Britain Calls Virtual G-7 Meeting for Tuesday on Afghanistan Crisis

By Reuters
Reuters
Reuters
August 22, 2021 Updated: August 22, 2021

LONDON—British Prime Minister Boris Johnson said he had called a virtual G-7 leaders’ meeting for Tuesday to discuss the crisis in Afghanistan and urged governments to find ways to prevent conditions from getting worse.

Taliban terrorists seized control of Kabul last weekend in an upheaval that sent civilians and Afghan military allies fleeing for safety. Many fear a return to the austere interpretation of Islamic law imposed during the previous Taliban rule that ended 20 years ago.

Western governments are discussing how to handle the situation in Kabul where thousands of civilians desperate to flee have descended on the airport.

“It is vital that the international community works together to ensure safe evacuations, prevent a humanitarian crisis, and support the Afghan people to secure the gains of the last 20 years,” Johnson said on Twitter on Sunday.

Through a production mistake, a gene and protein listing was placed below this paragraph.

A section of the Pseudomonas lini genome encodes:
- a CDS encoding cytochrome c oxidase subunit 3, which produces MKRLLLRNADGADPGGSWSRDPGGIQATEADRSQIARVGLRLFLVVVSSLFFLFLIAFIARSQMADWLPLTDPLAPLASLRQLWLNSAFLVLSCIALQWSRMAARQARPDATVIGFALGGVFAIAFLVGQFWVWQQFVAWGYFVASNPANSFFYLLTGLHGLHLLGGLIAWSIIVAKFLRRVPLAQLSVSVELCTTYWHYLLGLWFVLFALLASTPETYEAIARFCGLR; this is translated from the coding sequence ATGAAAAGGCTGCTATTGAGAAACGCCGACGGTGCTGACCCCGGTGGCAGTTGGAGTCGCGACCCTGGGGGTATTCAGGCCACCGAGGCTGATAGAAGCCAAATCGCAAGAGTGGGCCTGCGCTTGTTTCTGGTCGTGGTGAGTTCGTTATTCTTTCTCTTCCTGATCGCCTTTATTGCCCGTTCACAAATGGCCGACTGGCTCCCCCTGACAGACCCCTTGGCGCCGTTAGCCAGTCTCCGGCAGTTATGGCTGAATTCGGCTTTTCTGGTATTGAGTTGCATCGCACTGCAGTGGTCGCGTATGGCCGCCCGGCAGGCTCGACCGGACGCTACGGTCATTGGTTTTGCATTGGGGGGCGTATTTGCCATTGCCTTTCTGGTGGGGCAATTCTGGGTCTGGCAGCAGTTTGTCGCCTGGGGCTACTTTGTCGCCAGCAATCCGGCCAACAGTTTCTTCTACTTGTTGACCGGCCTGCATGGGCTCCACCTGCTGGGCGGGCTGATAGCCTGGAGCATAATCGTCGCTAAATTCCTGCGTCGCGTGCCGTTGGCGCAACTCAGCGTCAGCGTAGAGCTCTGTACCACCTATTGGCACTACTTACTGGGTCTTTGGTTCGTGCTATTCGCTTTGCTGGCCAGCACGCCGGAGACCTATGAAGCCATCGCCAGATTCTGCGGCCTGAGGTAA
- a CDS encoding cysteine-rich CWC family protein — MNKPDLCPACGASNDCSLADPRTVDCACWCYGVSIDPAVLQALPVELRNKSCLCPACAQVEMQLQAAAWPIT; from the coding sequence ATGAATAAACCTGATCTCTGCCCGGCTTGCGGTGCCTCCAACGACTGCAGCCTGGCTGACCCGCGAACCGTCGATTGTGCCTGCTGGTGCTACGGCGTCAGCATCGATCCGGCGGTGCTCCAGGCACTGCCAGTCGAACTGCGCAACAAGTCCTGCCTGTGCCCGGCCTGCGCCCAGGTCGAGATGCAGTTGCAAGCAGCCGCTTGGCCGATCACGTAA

Britain holds the rotating leadership of the G-7, which also includes the United States, Italy, France, Germany, Japan, and Canada.

U.S. President Joe Biden, under fire at home and abroad for his handling of the withdrawal of U.S. forces from Afghanistan, will meet virtually with the G-7 leaders to coordinate policy, discuss evacuation efforts, and humanitarian assistance, White House press secretary Jen Psaki said on Sunday.

The meeting will build on Biden’s calls this week with Johnson, German Chancellor Angela Merkel, French President Emmanuel Macron, and Italian Prime Minister Mario Draghi.

Biden is scheduled to deliver remarks on Afghanistan at the White House on Sunday. Washington on Sunday said it would use commercial aircraft to help transport people who have already been evacuated from Afghanistan.

Biden told reporters on Friday that he and Secretary of State Antony Blinken would work with other countries to set “harsh conditions” for any cooperation with or recognition of the Taliban, based on their treatment of women and girls and overall human rights record.

Reuters
Reuters